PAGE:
Rocko & Likeminded Children
At the age of six, children begin to understand the differences between themselves and others. In this
regard, they begin to compare and contrast lessons and experiences in their home with those of their
peers at school and community. They grasp the feedback provided by teachers and recognize the grades
and value attached to performing school assignments.
Psychology Today (12-19-2009) provided the following comments about six-year-olds:
• This is time of remarkable change in social and cognitive skills. The six-year-old seeks more
independence, both intellectually and emotionally.
• The six-year-old craves affection from parents and teachers.
• As with every age, structure is important to facilitate adaption.
• Watching your child perform is critical to their self-esteem, as they need a meaningful audience for
their newly acquired skills.
Further, John Bowlby’s theory on attachment suggests that children come into the world programmed to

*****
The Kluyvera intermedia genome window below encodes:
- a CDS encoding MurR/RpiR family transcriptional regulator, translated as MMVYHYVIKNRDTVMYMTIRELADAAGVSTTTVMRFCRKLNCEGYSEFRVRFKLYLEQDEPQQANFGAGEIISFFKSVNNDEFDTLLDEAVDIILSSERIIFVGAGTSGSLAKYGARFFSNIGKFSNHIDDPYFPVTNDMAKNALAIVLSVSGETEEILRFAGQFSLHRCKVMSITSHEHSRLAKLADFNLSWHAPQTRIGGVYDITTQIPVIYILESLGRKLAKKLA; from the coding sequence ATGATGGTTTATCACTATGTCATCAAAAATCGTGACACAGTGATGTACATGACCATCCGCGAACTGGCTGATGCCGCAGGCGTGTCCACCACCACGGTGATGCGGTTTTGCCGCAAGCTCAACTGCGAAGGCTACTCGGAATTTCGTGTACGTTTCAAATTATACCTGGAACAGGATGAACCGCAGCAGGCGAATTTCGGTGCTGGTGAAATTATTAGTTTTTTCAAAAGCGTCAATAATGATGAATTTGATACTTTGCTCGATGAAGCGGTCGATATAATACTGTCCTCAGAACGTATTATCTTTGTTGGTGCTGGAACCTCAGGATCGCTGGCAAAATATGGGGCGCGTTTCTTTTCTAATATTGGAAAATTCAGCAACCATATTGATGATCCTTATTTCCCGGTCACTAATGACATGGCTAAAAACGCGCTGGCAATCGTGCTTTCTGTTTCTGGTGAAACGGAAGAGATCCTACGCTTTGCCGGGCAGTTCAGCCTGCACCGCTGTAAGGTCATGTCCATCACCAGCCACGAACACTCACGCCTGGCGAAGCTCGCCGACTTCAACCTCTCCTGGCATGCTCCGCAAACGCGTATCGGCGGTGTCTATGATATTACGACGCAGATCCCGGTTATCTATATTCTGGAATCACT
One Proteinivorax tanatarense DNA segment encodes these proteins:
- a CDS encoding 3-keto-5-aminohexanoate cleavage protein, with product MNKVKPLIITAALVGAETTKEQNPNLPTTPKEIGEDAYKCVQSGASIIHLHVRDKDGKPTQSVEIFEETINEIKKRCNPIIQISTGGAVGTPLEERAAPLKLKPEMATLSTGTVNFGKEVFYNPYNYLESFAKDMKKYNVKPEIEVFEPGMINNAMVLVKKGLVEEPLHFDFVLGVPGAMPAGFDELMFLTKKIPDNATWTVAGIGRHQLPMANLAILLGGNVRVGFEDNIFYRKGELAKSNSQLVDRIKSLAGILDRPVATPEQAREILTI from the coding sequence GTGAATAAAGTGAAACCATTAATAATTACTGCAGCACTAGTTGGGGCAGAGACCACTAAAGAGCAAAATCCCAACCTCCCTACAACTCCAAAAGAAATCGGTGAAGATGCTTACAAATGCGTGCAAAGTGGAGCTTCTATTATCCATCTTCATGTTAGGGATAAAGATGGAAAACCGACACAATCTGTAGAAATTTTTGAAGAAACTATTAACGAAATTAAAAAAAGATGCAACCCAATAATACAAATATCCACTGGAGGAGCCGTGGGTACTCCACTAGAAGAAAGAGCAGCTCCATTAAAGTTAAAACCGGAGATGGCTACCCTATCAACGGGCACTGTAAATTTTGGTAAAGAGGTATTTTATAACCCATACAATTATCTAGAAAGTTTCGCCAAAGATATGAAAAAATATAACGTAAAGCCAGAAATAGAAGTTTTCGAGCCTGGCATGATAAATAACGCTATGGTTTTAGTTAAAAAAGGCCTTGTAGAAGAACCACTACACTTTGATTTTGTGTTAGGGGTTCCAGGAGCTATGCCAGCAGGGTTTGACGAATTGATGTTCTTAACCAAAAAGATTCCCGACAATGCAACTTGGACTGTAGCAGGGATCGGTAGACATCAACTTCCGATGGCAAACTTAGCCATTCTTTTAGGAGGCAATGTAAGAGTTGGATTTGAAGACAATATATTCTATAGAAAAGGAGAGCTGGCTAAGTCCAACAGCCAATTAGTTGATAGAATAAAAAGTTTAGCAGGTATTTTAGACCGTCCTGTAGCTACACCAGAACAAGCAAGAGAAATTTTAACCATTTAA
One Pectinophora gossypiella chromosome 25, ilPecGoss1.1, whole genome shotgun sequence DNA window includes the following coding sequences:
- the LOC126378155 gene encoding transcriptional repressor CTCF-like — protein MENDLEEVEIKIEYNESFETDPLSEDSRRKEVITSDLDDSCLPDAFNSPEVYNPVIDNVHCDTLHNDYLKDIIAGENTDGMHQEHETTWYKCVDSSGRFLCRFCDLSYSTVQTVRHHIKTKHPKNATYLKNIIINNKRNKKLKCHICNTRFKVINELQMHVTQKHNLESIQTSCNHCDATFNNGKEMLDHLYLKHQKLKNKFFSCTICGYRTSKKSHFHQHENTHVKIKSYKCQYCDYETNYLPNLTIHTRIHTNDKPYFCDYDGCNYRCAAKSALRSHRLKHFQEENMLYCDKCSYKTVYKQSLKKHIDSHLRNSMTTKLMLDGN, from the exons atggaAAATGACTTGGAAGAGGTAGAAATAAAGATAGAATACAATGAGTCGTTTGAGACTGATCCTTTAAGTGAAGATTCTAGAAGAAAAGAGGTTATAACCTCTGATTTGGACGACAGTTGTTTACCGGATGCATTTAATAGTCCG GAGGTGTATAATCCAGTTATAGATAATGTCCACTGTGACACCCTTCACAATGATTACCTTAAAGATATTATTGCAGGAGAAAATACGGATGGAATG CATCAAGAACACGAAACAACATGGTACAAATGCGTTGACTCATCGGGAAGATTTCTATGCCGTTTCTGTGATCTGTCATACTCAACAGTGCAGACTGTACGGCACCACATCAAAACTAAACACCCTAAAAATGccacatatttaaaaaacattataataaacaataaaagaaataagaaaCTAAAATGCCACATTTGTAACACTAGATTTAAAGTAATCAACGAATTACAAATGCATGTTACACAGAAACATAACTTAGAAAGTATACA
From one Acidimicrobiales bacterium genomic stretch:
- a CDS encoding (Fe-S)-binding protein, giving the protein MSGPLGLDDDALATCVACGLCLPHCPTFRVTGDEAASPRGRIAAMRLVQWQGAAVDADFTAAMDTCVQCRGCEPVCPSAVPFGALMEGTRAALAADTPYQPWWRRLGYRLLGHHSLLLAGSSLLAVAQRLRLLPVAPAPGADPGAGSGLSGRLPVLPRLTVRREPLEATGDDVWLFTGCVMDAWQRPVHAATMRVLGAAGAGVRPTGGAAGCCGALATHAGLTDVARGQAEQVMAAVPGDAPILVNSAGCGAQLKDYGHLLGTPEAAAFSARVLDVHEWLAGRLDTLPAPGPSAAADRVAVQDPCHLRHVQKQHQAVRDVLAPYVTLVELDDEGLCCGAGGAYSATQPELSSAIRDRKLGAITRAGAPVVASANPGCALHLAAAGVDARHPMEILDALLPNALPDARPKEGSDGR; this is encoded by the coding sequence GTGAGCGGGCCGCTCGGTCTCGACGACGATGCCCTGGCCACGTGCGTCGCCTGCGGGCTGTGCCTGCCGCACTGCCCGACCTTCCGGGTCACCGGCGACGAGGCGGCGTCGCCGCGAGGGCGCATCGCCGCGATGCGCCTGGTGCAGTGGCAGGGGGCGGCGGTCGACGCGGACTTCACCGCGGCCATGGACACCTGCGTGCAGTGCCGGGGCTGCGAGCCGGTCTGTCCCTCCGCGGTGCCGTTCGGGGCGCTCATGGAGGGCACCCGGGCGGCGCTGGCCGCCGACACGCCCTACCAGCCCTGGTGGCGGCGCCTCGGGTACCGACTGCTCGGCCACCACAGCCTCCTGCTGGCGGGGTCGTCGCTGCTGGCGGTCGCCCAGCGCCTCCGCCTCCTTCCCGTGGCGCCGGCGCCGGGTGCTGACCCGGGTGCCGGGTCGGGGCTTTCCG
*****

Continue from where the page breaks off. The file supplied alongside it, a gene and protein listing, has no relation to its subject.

form attachments with others. Bowlby believed that attachment behaviors are instinctive and will be
activated by conditions that appear to threaten the achievement of proximity, such as separation,
insecurity, and fear.
While the mother-child bond is generally thought to be the guiding force in a child’s development,
fathers also play vital roles in a child’s confidence and emotional well-being. At six, a child’s self-image,
and in particular boys, may be shaped by fathers and male figures in his environment. As such, the
feedback received from fathers will be internalized and used as sounding board for direction.